Sheila Wood / by Michael Falco

Who is Sheila Wood? 

Sheila Wood grew up the daughter of a single, German mother in South Haven, Michigan. She was raised Catholic and was taught the value of "work" by her mother. She has been a school teacher in mostly white districts. She has a husband who owns a bike store in Battle Creek, two children, ages seventeen and fifteen, and a step-daughter who is 29 with two babies of her own. 

Excerpt of interview with Sheila Wood by Whitney Dow, 2017

Wood: [15:18:40] Well, I was too young to really separate myself from my reality and to take a distant look at it. However, I’m the daughter of an immigrant German so—my German mother was raised in World War II during the war and as an immigrant mother, we were actually poor. My mom was a waitress and I was the daughter of a broken family and an only child. So I remember my mom having a real struggle with black people, especially when we had—we had a duplex. And our home, we had an apartment and we would rent that out. I remember my mom literally being on the phone and saying to potential people who would call about the apartment, “Are you Black?” Yeah, really. So I knew that that was her value. That was her concern.

So I remember one time saying to her two things. One, I had a friend, a black friend at school and I invited her over and she was a very popular girl and I had her come over quite a bit. But there was some concern in my friends circle that this girl was stealing from everyone in the group. From their lockers and from different things and there was this kind of what I thought of as maybe a witch hunt going on. So my mom said, “We’re going to do something. We’re going to put this $20 bill under a bowl in the kitchen. And then we’re going to go upstairs and we’re going to see if she takes it.” And we literally went upstairs and we came down and she had taken it. It was one of those things where my mom compassionately called her out and said, “Look. This is what’s going on and we’ve caught you.” And she burst into tears and she was crying and she was, in retrospect, very manipulative. Like she ended up committing crimes in her adult life and such and dying young. But she definitely was found to have been doing this criminal behavior.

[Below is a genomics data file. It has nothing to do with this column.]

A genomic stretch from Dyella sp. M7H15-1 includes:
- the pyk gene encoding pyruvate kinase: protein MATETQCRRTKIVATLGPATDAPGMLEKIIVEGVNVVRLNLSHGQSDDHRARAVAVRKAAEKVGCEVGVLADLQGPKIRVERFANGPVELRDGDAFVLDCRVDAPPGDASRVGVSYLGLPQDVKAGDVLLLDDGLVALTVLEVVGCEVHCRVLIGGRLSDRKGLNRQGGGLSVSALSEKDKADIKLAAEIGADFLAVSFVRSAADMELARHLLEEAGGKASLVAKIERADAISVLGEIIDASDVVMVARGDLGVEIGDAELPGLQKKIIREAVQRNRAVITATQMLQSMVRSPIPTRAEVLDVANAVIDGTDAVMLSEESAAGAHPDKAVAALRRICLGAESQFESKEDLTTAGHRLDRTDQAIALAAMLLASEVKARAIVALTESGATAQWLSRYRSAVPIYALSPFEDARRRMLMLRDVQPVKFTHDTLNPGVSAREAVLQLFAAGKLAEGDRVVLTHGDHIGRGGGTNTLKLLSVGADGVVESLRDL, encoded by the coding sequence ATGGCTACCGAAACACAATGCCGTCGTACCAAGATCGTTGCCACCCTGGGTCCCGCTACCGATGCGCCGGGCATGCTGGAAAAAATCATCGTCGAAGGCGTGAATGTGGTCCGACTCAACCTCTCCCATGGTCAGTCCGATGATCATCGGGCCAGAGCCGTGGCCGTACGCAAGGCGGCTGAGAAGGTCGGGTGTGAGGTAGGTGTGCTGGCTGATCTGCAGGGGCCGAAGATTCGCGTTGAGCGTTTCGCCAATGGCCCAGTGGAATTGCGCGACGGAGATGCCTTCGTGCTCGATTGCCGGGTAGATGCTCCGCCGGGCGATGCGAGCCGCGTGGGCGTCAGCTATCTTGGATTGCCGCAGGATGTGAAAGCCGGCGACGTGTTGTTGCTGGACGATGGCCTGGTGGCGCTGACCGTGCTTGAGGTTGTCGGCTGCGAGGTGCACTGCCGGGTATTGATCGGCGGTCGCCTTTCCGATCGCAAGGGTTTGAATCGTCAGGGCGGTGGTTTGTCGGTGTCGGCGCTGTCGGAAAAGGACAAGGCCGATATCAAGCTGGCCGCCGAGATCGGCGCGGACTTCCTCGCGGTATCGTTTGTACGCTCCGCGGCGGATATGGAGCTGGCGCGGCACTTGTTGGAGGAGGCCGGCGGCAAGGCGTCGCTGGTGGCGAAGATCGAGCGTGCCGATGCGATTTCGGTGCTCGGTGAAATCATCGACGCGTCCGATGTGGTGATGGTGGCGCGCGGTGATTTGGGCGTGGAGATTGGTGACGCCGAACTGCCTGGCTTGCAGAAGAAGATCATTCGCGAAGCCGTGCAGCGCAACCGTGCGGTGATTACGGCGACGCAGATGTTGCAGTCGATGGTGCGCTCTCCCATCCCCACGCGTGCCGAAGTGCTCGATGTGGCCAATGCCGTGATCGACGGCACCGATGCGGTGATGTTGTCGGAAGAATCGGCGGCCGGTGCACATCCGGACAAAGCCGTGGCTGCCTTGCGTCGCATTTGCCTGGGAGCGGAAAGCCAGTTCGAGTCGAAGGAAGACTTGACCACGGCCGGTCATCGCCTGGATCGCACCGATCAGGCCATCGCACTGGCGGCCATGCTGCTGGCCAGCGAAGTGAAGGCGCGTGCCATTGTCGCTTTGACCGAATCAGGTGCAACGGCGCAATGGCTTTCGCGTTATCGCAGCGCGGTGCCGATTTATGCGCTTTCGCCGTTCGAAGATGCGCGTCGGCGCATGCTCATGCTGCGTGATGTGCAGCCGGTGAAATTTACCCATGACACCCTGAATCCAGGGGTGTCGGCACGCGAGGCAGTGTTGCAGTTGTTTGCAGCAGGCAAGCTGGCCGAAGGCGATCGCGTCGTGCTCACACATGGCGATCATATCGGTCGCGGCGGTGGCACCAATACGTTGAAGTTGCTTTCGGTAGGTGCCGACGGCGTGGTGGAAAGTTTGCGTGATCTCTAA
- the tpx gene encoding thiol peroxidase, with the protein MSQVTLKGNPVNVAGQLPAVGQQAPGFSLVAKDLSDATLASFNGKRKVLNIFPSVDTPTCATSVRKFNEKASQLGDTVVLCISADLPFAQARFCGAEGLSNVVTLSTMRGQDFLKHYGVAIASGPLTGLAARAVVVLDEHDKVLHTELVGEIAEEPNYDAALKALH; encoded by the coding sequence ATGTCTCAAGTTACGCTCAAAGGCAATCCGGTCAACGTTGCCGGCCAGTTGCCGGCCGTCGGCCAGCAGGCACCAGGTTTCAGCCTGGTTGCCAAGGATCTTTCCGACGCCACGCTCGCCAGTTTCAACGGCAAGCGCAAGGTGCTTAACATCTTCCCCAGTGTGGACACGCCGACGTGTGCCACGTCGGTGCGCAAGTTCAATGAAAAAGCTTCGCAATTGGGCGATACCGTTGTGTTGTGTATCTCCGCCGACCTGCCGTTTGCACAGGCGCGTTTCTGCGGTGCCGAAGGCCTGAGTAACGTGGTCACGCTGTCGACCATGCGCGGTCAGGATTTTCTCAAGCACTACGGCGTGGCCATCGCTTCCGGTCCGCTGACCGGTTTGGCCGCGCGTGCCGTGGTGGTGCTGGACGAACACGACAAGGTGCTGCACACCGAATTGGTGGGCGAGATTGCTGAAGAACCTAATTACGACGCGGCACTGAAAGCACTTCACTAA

And so that was a blow to me. [sigh] “I really thought you were different. I didn’t think you fit into that mold of people as people characterized your race.” And then, cut forward to when I graduated high school at seventeen and I moved to Seattle, Washington. My mom had a tenant, her first black tenant. She had said on the phone before I left, “Are you black?” and I said, “Mom, you can’t do that. You’re going to be sued, arrested. You can’t do that.” She said, “You know what, Sheila? Literally I’m going to trust this woman. She’s a single mother. She’s had her job for a while. And I agree with you. I need to not.” This beautifully well-dressed woman came and lived, moved into the apartment, never paid rent. Never.

So these were two blows that came and they’re very vivid for me and they really reinforce a negative, but I also at the same time—I’m now a teacher and I work with students. We have almost an all-white school but we have kids who come to our school for the programs from other places where there’s poverty and poor, bad situations. They are my—I take them under my wing. I want them to have respect. I see them assimilating to a white culture and I see them eventually get tired of that, trying to be people that they’re not. It makes me sad and they write essays about it. “I saw myself changing to be like the white culture around me and losing a part of myself. And now I’m proud of who I am.”

I still believe people are individuals and that you have to take each person as an individual. You cannot say, just because that girl stole from us, doesn’t mean everybody’s going to steal from us. Or just because that woman didn’t pay rent doesn’t mean everybody’s not going to pay rent. And it just reinforces for me an idea that—I almost resent a little bit being classified if I say something that I observe that seems to fit with some sort of stereotype out there, but I like to go by what I see. Individually. One on one, one person at a time.

Interview Transcript

Participant-Submitted Photos